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Saturday, January 24, 2009

Random ramblings on cycling

Doping control 2009 and beyond

Well, it's been a week since the last posting, and a week since a promise to tackle the mind over matter issue in more detail. Unfortunately, my own mind was out of it this past week, and I'm citing writer's block and lack of inspiration as reasons for the week-long silence!

And since that furnace has not yet ignited, I thought I'd do a very brief post inspired by some unrelated events over the last few days. They all concern cycling, in some form.

The primary stimulus for my thinking on doping is NOT Lance Armstrong's return to riding in Australia (though that certainly doesn't distract me from it), but rather the privilege I had last week of spending some time with the journalist David Walsh.

Walsh, for those who don't know, is the Chief Sports Writer with the Sunday Times, and one of the foremost journalists covering the Tour de France. He has written two books: LA Confidential: The Secrets of Lance Armstrong (in French only, with Pierre Ballester, and From Lance to Landis: Inside the American Doping Controversy at the Tour de France.

Both books have, predictably, been highly controversial, with various lawsuits and threats to prevent publication (the reason the first one was published in French only). I don't read French, but we did a review on the second book way back in 2007, and meeting with Walsh inspired a second reading of that book, which led to these musings on doping (and much more thinking and work, but that will be covered in the future).

A view on doping

First off, an interesting article on the state of doping control was published about a month ago in the International Sports Medicine Journal. It was authored by three Danish researchers, all of whom are quite influential on the world anti-doping stage. For example, the third of the three, Rasmus Damsgard, is currently the anti-doping Project Manager for Astana, for which one Lance Armstrong has recently made a comeback during the Tour of Australia.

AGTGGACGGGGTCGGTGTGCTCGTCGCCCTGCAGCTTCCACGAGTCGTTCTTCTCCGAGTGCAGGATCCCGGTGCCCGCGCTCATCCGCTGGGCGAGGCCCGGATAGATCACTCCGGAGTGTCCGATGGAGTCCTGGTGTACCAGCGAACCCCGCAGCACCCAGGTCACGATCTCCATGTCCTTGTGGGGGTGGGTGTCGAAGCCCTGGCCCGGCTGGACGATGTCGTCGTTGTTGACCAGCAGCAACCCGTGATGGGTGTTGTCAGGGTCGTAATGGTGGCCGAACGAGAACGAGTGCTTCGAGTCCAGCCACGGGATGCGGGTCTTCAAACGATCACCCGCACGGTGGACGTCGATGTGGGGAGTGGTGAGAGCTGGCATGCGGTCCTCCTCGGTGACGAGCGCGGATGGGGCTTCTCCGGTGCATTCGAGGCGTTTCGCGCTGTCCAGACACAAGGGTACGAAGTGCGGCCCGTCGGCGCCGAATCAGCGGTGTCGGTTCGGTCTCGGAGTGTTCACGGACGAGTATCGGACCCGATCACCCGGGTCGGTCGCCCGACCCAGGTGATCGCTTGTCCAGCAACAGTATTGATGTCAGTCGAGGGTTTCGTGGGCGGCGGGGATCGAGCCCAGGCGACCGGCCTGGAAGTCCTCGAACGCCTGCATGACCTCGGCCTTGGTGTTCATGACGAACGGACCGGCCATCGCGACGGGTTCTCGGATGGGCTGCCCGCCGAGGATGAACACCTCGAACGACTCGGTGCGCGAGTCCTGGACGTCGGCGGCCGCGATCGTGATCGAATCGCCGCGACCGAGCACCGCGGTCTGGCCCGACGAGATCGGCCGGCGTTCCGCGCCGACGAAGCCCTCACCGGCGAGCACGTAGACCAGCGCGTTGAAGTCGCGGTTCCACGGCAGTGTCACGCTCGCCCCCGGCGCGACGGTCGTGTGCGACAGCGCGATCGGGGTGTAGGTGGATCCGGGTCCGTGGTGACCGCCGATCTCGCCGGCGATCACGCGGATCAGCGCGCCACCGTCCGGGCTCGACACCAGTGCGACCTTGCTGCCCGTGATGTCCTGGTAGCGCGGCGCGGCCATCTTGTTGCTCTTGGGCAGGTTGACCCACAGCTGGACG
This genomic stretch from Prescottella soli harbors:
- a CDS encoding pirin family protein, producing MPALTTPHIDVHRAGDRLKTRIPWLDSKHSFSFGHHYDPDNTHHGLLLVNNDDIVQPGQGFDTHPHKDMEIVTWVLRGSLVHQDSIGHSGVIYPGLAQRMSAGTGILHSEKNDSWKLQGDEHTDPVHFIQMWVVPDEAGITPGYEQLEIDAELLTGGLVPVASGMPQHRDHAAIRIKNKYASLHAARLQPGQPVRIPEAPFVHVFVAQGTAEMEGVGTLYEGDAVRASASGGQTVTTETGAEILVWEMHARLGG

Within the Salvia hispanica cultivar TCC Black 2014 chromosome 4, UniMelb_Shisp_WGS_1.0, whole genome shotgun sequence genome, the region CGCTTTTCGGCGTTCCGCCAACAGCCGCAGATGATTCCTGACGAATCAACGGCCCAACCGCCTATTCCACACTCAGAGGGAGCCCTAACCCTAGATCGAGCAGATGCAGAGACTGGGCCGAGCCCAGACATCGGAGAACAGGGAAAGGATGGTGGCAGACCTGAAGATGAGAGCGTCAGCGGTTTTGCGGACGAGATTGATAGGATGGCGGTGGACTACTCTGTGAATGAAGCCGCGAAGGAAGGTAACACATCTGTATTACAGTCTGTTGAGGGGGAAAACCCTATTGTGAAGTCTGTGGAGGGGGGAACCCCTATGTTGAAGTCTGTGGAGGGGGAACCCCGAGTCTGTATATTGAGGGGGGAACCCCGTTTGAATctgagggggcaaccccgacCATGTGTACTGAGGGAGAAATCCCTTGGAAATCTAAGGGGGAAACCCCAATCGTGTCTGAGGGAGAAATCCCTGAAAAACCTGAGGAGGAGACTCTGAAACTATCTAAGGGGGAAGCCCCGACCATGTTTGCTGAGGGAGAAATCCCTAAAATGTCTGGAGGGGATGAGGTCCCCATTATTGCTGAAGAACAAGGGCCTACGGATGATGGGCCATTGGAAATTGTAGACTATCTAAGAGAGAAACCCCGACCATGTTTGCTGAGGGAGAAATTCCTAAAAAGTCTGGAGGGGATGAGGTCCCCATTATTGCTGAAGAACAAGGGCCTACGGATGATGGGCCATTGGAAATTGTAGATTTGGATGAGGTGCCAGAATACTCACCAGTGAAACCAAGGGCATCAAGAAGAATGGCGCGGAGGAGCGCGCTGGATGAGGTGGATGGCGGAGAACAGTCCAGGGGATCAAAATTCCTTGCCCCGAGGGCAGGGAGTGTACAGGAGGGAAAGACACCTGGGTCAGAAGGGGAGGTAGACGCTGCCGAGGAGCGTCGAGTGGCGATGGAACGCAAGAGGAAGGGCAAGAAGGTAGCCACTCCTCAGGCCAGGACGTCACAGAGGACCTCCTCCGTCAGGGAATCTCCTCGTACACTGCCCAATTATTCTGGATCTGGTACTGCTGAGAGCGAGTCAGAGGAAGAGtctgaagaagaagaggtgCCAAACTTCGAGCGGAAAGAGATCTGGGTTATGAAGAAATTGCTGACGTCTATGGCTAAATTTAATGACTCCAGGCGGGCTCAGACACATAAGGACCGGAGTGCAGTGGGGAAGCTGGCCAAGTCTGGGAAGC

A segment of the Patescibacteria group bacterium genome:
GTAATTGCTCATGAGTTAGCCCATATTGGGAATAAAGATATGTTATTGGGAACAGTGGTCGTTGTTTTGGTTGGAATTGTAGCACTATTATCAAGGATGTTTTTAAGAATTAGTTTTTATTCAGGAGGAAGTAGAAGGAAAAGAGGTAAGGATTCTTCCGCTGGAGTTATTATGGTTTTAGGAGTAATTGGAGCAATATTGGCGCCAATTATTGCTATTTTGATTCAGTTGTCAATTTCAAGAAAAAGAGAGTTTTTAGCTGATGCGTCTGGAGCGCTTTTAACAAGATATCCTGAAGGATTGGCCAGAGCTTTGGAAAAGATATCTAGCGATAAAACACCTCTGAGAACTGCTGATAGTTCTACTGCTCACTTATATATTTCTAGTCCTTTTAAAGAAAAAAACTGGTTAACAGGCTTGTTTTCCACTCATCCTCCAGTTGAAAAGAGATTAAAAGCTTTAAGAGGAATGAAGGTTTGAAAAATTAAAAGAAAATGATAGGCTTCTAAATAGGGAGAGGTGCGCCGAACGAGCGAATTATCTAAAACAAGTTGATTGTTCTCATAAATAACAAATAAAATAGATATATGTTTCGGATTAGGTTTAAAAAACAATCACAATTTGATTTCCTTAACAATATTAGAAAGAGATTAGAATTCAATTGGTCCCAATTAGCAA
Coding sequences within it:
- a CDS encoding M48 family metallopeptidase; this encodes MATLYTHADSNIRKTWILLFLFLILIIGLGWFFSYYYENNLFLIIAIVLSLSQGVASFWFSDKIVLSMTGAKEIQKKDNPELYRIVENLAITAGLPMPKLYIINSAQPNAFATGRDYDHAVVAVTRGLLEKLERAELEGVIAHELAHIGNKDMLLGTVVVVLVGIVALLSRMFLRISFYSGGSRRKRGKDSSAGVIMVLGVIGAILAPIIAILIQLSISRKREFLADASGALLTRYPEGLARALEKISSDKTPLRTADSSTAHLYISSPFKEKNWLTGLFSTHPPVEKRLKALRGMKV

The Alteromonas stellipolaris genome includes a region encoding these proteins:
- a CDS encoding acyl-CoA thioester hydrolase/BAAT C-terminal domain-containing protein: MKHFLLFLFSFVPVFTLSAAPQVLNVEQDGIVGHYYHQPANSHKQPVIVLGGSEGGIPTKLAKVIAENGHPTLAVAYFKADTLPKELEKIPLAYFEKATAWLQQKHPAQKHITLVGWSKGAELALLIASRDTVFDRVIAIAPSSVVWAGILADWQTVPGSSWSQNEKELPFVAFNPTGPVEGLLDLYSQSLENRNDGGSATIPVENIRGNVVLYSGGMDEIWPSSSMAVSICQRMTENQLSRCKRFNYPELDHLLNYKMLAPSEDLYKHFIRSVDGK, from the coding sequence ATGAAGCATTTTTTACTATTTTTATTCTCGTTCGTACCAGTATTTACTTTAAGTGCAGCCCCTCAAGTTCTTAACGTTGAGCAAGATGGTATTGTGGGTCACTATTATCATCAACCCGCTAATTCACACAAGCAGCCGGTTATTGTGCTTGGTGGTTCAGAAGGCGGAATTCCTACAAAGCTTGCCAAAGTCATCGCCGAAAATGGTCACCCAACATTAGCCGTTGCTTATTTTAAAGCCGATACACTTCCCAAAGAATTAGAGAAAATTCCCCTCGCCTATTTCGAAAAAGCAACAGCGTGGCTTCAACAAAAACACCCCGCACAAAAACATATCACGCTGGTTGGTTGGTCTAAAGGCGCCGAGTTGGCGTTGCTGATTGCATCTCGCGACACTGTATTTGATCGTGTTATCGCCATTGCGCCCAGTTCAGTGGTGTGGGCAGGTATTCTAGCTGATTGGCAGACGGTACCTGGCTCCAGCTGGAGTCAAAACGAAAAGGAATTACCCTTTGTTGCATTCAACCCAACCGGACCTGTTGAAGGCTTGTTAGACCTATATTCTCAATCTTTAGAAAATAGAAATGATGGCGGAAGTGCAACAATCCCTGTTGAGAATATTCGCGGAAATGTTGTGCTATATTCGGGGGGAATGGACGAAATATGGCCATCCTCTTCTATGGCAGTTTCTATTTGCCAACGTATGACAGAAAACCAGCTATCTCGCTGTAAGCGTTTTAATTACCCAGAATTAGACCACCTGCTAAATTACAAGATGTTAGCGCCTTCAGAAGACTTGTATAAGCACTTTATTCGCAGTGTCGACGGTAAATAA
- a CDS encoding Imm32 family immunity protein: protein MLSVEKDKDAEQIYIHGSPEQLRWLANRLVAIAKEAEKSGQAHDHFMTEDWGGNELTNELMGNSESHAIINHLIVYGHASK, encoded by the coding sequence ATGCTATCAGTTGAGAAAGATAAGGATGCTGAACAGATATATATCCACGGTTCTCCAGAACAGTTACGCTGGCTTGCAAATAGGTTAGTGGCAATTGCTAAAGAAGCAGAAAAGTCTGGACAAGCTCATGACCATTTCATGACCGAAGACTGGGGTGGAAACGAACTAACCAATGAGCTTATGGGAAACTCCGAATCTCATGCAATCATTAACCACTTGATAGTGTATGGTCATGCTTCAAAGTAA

You can read the article here - it's the Editor's selection, which I gather means that anyone can view the full article. If you battle, just drop us your email address in the comments section and I'll gladly send it to you.

To summarize, the article makes for a quite a nice introduction to doping control, because the author's cover the basics of doping control, including why out-of-competition testing is so important, how athletes are monitored throughout the year, how samples should be handled and tested, and the value of integrating the testing programmes of all the various bodies now doing the anti-doping bit (and there are plenty).

A couple of things jump out at me:

Anti-doping within teams

First, it's interesting that on the second page of the article (pg 156 of the journal), the authors discuss the "biological passport system", where riders' blood and urine values are tracked over the course of many months to develop an individual profile for each rider. The paper states that "Specific results showing the variation in the numbers of tests per rider and the timing of these tests have not yet been published, but it is anticipated to do this in the very near future".